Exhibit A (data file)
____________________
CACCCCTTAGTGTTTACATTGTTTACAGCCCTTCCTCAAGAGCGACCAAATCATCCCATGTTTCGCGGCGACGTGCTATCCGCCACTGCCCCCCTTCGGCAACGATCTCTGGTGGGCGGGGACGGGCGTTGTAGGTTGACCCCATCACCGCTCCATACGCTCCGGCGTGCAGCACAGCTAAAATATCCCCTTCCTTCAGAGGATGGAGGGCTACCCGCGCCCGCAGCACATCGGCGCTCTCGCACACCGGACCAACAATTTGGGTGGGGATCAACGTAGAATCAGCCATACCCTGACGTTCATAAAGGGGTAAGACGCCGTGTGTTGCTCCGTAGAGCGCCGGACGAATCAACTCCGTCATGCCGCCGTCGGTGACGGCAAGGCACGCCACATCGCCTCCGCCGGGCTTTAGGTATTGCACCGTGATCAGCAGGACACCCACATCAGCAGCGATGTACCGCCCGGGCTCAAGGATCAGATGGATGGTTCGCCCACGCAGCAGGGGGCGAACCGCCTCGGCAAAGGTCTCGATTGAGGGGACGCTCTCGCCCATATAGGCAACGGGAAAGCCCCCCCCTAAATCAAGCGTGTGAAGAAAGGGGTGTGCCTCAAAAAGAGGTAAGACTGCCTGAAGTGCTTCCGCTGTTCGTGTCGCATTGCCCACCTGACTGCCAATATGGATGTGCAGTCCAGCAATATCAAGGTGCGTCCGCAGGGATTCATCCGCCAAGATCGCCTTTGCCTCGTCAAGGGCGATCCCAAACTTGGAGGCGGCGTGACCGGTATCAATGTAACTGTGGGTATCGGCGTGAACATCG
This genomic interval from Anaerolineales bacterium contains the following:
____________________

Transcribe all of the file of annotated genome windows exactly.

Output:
CACCCCTTAGTGTTTACATTGTTTACAGCCCTTCCTCAAGAGCGACCAAATCATCCCATGTTTCGCGGCGACGTGCTATCCGCCACTGCCCCCCTTCGGCAACGATCTCTGGTGGGCGGGGACGGGCGTTGTAGGTTGACCCCATCACCGCTCCATACGCTCCGGCGTGCAGCACAGCTAAAATATCCCCTTCCTTCAGAGGATGGAGGGCTACCCGCGCCCGCAGCACATCGGCGCTCTCGCACACCGGACCAACAATTTGGGTGGGGATCAACGTAGAATCAGCCATACCCTGACGTTCATAAAGGGGTAAGACGCCGTGTGTTGCTCCGTAGAGCGCCGGACGAATCAACTCCGTCATGCCGCCGTCGGTGACGGCAAGGCACGCCACATCGCCTCCGCCGGGCTTTAGGTATTGCACCGTGATCAGCAGGACACCCACATCAGCAGCGATGTACCGCCCGGGCTCAAGGATCAGATGGATGGTTCGCCCACGCAGCAGGGGGCGAACCGCCTCGGCAAAGGTCTCGATTGAGGGGACGCTCTCGCCCATATAGGCAACGGGAAAGCCCCCCCCTAAATCAAGCGTGTGAAGAAAGGGGTGTGCCTCAAAAAGAGGTAAGACTGCCTGAAGTGCTTCCGCTGTTCGTGTCGCATTGCCCACCTGACTGCCAATATGGATGTGCAGTCCAGCAATATCAAGGTGCGTCCGCAGGGATTCATCCGCCAAGATCGCCTTTGCCTCGTCAAGGGCGATCCCAAACTTGGAGGCGGCGTGACCGGTATCAATGTAACTGTGGGTATCGGCGTGAACATCG
This genomic interval from Anaerolineales bacterium contains the following: